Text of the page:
- I have a block level census data map (California, USA) with attributes that give the density (per sq mi) of structures for the years 1939, 49, 59, 69, 79, 89Message 1 of 1 , Sep 11, 2000View Source
forecasting development from spatio-temporal data
I have a block level census data map (California, USA) with attributes that give the density (per sq mi) of structures for the years 1939, 49, 59, 69, 79, 89 and 90. I want to use the time-series to project future development, i.e., the number of new structures in each block, say, by 2020. What is the right way to model this? I hypothesize that very low and very high density areas are special cases, in that some places are not imminently developable due to geophysical barriers, etc, while very tightly packed areas (i.e., very small blocks) are essentially "built out." There is spatial autocorrelation to deal with, over an obviously anisotropic landscape, and the nature of urban development has shifted over time from urban infilling, to suburban expansion, to exurban growth in the foothills.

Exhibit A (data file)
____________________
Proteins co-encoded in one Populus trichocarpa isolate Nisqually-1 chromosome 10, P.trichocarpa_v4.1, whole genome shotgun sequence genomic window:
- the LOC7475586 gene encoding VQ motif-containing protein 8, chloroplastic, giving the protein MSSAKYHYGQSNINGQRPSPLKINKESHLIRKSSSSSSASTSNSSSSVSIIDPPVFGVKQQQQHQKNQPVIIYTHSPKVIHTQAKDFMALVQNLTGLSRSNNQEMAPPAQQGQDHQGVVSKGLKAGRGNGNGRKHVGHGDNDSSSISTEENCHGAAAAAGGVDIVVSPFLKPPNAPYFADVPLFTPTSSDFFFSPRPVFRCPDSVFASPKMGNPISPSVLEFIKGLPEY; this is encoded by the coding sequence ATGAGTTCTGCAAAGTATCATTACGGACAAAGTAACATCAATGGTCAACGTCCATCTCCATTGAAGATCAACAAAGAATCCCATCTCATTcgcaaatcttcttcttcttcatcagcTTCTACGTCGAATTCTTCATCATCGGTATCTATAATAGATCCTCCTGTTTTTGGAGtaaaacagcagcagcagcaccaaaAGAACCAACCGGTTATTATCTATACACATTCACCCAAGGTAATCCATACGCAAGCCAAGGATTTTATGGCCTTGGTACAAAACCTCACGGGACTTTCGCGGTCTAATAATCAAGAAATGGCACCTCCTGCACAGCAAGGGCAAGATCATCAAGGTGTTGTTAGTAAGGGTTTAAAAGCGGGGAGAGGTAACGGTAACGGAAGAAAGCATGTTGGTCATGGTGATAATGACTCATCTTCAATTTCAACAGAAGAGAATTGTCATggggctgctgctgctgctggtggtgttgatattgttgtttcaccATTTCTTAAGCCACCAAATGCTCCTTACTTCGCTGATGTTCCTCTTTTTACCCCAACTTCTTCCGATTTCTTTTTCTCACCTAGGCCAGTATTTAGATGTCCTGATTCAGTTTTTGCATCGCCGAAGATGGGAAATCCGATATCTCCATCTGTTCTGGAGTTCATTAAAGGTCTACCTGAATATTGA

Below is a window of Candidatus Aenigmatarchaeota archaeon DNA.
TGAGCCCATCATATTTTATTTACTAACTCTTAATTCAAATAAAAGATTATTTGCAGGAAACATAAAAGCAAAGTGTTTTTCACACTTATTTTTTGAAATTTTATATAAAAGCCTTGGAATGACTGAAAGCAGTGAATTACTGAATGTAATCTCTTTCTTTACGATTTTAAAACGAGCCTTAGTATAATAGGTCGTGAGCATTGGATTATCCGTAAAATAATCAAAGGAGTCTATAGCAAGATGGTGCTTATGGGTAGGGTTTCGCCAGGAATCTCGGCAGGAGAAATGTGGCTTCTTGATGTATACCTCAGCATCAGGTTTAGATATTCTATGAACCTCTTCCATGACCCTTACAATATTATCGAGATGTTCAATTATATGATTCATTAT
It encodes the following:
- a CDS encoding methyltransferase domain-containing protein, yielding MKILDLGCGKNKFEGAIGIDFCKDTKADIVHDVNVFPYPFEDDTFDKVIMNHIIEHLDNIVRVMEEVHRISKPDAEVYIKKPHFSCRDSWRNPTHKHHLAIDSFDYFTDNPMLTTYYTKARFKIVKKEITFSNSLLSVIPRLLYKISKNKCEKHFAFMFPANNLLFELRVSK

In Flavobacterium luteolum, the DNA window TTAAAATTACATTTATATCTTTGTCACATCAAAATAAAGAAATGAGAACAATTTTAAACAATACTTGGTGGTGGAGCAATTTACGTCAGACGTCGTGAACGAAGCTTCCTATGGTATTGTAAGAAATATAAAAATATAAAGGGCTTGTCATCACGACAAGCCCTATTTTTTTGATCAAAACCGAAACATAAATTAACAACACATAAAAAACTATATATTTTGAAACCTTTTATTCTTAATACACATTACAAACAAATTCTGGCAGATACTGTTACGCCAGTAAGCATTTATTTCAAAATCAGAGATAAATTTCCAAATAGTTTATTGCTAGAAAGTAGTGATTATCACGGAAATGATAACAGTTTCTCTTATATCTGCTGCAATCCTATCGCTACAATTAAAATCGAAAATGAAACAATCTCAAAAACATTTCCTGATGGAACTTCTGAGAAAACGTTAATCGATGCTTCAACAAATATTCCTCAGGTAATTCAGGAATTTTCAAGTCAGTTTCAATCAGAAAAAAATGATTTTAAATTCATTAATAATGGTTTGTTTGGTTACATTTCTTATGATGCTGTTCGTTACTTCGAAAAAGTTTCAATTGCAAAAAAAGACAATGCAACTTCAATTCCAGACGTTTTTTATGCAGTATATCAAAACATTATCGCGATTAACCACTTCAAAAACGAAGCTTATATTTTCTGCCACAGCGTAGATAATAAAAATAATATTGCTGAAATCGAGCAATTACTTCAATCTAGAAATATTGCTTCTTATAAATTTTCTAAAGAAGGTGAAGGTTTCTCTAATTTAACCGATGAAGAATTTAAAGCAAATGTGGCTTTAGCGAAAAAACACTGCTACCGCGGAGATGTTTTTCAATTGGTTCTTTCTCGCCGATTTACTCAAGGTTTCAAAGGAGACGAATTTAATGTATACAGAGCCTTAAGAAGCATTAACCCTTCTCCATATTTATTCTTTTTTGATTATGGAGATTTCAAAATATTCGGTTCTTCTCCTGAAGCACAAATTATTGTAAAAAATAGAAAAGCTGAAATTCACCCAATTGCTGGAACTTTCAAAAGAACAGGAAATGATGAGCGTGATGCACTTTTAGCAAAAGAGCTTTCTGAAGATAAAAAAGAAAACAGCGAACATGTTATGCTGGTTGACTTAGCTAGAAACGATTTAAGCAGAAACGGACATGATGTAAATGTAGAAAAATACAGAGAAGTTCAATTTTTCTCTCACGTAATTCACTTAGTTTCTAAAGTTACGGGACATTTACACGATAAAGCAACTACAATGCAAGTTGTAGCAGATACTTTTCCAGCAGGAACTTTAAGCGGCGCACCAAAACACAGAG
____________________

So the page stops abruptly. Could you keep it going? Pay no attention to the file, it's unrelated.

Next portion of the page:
Any suggestions will be heartily appreciated.
Jim Spero, Fire Economics Analyst
Fire and Resource Assessment Program
California Department of Forestry and Fire Protection
1920 20th Street
Sacramento, CA 95814